Troy: That's great. And for anyone who's listening who wants to participate, what kind of benefits . . . Obviously, a huge benefit is just contributing to science, which I'm sure you and I would agree is a great benefit. I don't know if Scot would agree.
Scot: Yeah. How much am I going to get paid?
Troy: Scot, that's what we're getting at. Is there any financial . . . Scot is like, "Where's the money? Show me the money." Is there a financial incentive to participating or any other benefits?
Dr. Turok: This is not a casual study. The demands of participants are significant and people are compensated for their time and effort and, I think, in a reasonable and generous way. But the combination reimbursement, if you go through the full trial for a couple, is over $3,000.
Scot: Is another prerequisite for the couples you're looking for couples that are open to if it doesn't work that they were planning on having children anyway? Because you're using a trial for a birth control method that you're not exactly sure of the efficacy yet. They could end up becoming pregnant, right?
Dr. Turok: That is an absolute risk. And people who are entering the study need to be willing to accept that. This is something where there's going to be very close observation. So we're going to be checking people's sperm counts regularly, every month throughout the study.
In normal use, something like that wouldn't happen. But this is something where if there ever was a problem or somebody had initially had a low sperm count and then it came back up, we would be able to identify that and ideally intervene before there was a risk of pregnancy.
And again, that coupled with the inherent relatively low risk of pregnancy makes this a safe and reasonable thing.
Scot: Is there a minimum amount of sexual intimacy? Is there a minimum amount of sex that you have to have while you're in this study?
Dr. Turok: Yeah.
Troy: Is this an additional incentive? Is that what you're trying to get at, Scot?
Scot: Maybe. I don't know.
Troy: Like, "Well, we've got to have sex at least three times a week."
Scot: "The study says so."
Troy: "The study says. This is for science."
Dr. Turok: Yeah, that is for couples to determine. But the minimum, the only requirement . . . And this is true for all contraceptive efficacy studies, not particular to this. But couples have to have at least one episode of intercourse where they're relying only on this method each month for that month to count in the efficacy data. So that's true whether we're studying an IUD or a pill or a new injection or the ring, anything.
Troy: And so hearing this, maybe someone is listening and thinking, "Well, I don't know that I want to be part of a study. I don't know that I would qualify. I don't know that I have the time to do this." But maybe they're thinking, "This sounds really cool." What do you think longer, bigger picture, if this next phase is successful, before this actually becomes a realistic option for men to use? Would you say realistically five years out before you think this would potentially be available by prescription?
Dr. Turok: Five years would be greased lightning.
Troy: So that would be a very optimistic scenario?
Dr. Turok: Yeah. In 2007, I wrote this paper that was a summary. It was called "The Quest for Better Contraception: Future Methods." And I was a young contraceptive researcher at the time and really wanted to do a landscape analysis of all the methods that were out there. And there was a section in that paper on male hormonal methods. 2007. And at the time, for that and several other things, we were like, "Yes, we're 5, maybe 10 years away." And we're still 5 or 10 years away, but we've made significant progress.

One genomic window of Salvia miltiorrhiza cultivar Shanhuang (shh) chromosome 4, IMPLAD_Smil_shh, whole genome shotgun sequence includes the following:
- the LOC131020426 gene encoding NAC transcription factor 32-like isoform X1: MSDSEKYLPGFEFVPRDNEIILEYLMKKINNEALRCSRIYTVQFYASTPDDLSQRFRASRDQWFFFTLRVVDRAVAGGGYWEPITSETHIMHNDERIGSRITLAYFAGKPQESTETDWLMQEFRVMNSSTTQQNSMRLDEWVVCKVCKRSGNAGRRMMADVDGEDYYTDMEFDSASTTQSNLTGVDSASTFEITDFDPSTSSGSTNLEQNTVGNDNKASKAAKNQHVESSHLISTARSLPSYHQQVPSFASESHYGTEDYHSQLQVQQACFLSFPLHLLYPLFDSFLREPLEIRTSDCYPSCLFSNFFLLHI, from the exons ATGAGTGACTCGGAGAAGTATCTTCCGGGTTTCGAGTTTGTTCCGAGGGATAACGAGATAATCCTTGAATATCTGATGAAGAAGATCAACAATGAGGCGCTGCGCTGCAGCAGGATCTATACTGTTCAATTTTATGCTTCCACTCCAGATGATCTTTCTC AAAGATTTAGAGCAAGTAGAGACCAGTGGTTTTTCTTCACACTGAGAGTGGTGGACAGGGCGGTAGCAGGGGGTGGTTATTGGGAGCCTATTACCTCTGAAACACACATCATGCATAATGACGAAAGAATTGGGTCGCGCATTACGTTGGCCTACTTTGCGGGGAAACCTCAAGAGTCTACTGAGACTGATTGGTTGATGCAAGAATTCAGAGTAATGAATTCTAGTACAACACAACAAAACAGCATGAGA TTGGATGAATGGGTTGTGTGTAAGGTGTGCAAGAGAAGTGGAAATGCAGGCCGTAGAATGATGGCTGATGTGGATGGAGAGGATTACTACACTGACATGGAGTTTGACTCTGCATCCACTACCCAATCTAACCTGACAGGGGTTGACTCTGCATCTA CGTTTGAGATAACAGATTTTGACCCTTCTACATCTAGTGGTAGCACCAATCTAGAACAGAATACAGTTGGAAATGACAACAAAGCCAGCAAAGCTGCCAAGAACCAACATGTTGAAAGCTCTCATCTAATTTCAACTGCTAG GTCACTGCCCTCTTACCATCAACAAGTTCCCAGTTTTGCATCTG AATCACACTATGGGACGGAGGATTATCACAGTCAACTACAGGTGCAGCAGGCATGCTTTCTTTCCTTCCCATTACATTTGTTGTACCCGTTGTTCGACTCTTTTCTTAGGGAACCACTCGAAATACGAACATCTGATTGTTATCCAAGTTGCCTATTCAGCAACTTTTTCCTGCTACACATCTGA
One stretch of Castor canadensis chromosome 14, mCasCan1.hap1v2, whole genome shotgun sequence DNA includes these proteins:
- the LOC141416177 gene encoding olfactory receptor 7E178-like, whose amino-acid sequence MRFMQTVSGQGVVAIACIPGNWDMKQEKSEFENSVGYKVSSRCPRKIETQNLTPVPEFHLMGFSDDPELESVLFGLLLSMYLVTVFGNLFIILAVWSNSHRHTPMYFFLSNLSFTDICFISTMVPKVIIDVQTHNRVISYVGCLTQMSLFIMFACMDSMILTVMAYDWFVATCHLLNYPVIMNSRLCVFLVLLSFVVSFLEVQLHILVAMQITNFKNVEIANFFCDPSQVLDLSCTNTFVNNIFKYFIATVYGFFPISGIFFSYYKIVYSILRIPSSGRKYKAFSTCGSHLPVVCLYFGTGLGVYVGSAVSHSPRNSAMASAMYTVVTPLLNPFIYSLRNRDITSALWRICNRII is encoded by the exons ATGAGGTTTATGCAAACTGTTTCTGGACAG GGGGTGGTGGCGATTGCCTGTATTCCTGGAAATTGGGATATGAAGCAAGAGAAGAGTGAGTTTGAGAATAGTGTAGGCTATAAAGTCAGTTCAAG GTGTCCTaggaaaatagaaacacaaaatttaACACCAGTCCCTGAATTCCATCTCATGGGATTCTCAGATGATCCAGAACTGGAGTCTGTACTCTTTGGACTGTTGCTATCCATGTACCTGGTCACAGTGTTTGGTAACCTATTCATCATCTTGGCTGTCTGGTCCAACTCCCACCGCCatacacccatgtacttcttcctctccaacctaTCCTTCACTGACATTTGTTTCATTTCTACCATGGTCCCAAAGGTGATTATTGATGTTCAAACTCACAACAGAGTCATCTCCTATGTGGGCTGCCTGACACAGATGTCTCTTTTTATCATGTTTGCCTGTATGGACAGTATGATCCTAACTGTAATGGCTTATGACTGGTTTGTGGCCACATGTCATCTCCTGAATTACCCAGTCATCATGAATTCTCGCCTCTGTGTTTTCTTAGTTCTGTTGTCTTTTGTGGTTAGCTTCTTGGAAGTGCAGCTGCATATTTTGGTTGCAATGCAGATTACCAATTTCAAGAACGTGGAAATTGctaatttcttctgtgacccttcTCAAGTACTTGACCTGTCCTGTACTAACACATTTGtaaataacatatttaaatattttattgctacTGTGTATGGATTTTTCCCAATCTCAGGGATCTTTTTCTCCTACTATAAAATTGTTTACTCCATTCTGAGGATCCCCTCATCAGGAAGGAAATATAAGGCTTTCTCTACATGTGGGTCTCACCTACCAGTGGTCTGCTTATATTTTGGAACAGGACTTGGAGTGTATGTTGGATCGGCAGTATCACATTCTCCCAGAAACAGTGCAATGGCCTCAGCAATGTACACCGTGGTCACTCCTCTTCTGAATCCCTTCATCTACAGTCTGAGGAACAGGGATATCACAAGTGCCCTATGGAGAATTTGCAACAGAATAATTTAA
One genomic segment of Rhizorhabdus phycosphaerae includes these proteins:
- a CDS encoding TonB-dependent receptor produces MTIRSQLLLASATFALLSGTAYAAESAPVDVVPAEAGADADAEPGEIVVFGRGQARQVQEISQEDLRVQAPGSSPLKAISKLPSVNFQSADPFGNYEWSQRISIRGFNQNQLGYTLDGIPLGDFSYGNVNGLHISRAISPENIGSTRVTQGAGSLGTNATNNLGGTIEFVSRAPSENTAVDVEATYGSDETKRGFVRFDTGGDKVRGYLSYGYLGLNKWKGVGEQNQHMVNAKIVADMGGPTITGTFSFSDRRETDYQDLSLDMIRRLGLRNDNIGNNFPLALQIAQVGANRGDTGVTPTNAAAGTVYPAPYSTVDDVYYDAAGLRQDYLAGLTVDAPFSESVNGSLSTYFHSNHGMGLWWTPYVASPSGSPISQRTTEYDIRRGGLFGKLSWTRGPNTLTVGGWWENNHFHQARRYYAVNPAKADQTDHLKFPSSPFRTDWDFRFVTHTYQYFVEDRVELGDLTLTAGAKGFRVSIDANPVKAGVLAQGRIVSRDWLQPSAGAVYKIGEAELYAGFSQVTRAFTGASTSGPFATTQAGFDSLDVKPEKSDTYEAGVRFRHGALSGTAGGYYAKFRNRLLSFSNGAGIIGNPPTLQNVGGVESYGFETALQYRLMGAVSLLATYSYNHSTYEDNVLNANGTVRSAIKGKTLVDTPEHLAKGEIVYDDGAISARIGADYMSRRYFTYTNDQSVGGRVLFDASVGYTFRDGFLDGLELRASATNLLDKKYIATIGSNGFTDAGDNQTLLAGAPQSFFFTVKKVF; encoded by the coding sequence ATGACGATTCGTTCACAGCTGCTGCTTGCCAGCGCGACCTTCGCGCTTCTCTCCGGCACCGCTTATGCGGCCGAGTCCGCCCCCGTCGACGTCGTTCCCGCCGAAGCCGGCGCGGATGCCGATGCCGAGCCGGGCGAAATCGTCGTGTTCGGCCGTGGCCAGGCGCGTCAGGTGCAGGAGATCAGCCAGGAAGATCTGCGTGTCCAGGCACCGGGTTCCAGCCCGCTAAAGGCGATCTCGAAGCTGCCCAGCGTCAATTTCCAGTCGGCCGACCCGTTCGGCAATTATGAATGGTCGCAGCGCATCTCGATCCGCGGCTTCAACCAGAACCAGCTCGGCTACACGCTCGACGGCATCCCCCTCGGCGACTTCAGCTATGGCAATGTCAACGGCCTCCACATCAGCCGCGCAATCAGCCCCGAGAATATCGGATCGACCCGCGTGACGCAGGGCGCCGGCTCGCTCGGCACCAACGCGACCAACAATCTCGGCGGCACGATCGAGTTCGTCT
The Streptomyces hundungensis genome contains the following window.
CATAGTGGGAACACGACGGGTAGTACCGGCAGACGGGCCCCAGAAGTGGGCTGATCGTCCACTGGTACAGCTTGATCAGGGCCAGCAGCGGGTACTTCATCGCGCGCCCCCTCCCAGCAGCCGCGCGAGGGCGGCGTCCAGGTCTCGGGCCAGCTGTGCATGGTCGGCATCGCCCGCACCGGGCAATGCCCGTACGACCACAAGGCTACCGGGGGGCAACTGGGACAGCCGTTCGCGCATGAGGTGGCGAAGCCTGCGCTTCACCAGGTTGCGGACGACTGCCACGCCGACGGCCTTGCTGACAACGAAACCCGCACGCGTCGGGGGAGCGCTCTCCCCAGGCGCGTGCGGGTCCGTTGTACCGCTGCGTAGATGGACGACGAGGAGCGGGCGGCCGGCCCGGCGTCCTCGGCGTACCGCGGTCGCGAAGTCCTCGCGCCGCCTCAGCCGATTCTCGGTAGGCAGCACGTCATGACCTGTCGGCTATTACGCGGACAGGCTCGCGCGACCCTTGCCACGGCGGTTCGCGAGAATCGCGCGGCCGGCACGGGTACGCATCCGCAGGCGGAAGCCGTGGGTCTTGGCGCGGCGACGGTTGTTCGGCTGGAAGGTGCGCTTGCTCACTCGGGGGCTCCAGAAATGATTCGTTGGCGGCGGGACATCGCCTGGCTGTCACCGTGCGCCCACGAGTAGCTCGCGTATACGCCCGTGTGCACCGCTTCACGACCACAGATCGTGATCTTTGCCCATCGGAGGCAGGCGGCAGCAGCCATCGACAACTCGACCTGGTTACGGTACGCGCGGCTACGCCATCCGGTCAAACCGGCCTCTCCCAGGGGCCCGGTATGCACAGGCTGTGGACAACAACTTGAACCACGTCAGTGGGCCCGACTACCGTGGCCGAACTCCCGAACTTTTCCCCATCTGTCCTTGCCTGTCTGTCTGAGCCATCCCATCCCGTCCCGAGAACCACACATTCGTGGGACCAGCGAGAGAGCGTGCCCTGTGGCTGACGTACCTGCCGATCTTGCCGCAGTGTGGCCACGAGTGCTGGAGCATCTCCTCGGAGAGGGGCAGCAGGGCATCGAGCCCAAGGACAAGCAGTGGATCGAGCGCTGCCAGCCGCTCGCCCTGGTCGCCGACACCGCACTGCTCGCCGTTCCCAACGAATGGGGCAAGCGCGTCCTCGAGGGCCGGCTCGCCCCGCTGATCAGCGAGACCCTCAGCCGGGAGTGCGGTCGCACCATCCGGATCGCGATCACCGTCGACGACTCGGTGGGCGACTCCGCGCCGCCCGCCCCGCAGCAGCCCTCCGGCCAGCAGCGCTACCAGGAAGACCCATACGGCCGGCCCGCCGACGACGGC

All of these things take time because the FDA wants to assure that these are truly safe and there are not going to be harms associated with newly approved medications. This certainly seems like it's on track and has great potential to deliver a safe and effective method over time that will be reversible.
And that's another aspect of the study, looking at what happens when you stop it. How long does it take for sperm counts to come back? And that hasn't been an issue in any of the male hormonal contraceptive studies. Nearly all the participants have had return to normal fertility.
Troy: So it's a ways out. If there's a guy now who's 20, maybe by the time he's 30, he could look at using this.
Scot: Well, sounds more like if there's a guy that's 20, maybe his son will be able to use it.
Dr. Turok: No, no, no.
Troy: I didn't want to go that far with it.
Scot: Troy, we're running out of time here. Do you have any final questions?
Troy: Yeah. Have you talked to anyone who's used this? And if so, what do they say about it? Do they like it? Do they find it's fairly convenient? Any personal feedback you've gotten from any participants?
Dr. Turok: Yeah. So the feedback from some other people who've participated at other sites has been extremely favorable and people have been very satisfied. The gel is easy to use. It's easy to apply. The desired results are delivered, and actually, the decrease in sperm counts is occurring a little bit faster than anticipated, which is great, but still takes two to three months. And the initial efficacy signal has been really good.
So the participants have really done a great job and have had very few concerns and negative aspects of feedback thus far, which is great.
Scot: Cool. We'll put the link to your survey site on our website. Thank you very much, Dr. Turok, and thanks for caring about men's health.